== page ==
I like feedback and questions, so feel free. I'm also not secretive about this, so if you want some drawings offline, let me know and I'll find a way to do this.

Cheers, Tom, Ottawa Canada.
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post #2 of 28
Thread Starter 
Here's a few more shots of the screen parts.

Tom.
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post #3 of 28
Thread Starter 
Two more and I'm done.

Thanks for looking, Tom.
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post #4 of 28
Very clever Tom

I'm a machine designer and if you are ever looking for a job in the states let me know.

And I don't think you will have to worry about your mechanism wearing out. Finally someone built a screen that rivals mine for weight and strength. But mine just hangs from the wall but is constantly moving. (about .00001 inches a day is my guess) but it's still very tight. link below in signature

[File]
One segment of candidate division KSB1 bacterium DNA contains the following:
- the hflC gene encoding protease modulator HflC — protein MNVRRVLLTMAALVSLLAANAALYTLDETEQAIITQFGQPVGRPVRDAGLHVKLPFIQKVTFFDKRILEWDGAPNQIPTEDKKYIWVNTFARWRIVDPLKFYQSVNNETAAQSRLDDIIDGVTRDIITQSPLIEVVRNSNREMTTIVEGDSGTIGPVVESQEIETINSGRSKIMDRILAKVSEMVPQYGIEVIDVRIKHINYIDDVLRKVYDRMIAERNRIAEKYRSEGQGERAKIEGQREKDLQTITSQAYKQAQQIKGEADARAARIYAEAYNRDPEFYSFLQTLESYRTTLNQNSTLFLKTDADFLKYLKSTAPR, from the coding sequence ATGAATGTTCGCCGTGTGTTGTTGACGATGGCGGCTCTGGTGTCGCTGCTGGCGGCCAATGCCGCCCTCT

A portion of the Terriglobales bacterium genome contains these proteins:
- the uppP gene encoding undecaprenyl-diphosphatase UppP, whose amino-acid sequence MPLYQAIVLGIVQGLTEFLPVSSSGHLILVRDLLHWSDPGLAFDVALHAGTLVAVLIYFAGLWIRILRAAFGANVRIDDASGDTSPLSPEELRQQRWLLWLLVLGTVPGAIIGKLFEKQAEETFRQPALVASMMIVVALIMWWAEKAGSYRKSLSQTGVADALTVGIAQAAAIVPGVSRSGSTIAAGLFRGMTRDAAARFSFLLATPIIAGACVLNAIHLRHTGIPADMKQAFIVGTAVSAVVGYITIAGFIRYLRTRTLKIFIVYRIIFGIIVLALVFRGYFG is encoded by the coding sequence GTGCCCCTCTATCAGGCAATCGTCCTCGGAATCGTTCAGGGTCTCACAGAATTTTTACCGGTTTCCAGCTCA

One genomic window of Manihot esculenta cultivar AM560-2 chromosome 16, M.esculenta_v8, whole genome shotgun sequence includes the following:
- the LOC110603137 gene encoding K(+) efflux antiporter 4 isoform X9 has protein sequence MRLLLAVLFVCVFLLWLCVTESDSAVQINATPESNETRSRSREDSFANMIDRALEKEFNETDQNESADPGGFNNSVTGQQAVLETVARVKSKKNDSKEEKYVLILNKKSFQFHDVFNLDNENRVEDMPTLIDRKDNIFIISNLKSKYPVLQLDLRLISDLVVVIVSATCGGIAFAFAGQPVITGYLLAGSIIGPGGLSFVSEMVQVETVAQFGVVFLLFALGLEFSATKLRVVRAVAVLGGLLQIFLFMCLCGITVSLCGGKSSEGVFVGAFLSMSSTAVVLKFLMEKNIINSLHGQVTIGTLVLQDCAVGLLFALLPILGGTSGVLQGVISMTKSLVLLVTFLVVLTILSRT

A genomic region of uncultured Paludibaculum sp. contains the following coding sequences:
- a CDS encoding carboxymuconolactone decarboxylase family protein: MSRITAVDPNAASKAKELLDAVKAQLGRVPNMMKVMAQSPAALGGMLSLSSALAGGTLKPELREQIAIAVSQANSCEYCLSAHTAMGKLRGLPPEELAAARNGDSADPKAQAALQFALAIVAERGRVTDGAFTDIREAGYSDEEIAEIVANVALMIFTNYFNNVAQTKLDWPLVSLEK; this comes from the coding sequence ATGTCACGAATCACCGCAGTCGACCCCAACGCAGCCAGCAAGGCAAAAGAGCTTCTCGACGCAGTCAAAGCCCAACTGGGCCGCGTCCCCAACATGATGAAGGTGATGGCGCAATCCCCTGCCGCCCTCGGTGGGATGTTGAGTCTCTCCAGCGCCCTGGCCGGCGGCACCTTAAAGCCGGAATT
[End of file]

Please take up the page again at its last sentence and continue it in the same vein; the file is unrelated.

Once again nice joband post pictures when you get it lit up
post #5 of 28
Thread Starter 
Hi Tiddler;

I'm sort of a hobby-rated machinist, and somehow I have managed to convince the "powers" that I should be using the mill and the lathe. I've been working at this aerospace research facility for about 6 years now, and overall, built a ton of stuff, so I guess my inclusion to the machine world is fairly secure. (watch that change tomorrow. They're always whining about who's qualified and who has their machinist's "ticket").